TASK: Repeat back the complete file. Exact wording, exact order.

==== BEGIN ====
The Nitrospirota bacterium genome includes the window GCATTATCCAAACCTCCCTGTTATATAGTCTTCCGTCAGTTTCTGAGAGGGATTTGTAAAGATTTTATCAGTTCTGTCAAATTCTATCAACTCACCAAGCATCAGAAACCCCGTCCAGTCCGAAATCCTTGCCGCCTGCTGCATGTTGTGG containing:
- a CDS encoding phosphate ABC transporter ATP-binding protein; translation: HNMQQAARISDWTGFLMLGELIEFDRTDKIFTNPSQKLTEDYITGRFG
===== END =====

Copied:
The Nitrospirota bacterium genome includes the window GCATTATCCAAACCTCCCTGTTATATAGTCTTCCGTCAGTTTCTGAGAGGGATTTGTAAAGATTTTATCAGTTCTGTCAAATTCTATCAACTCACCAAGCATCAGAAACCCCGTCCAGTCCGAAATCCTTGCCGCCTGCTGCATGTTGTGG containing:
- a CDS encoding phosphate ABC transporter ATP-binding protein; translation: HNMQQAARISDWTGFLMLGELIEFDRTDKIFTNPSQKLTEDYITGRFG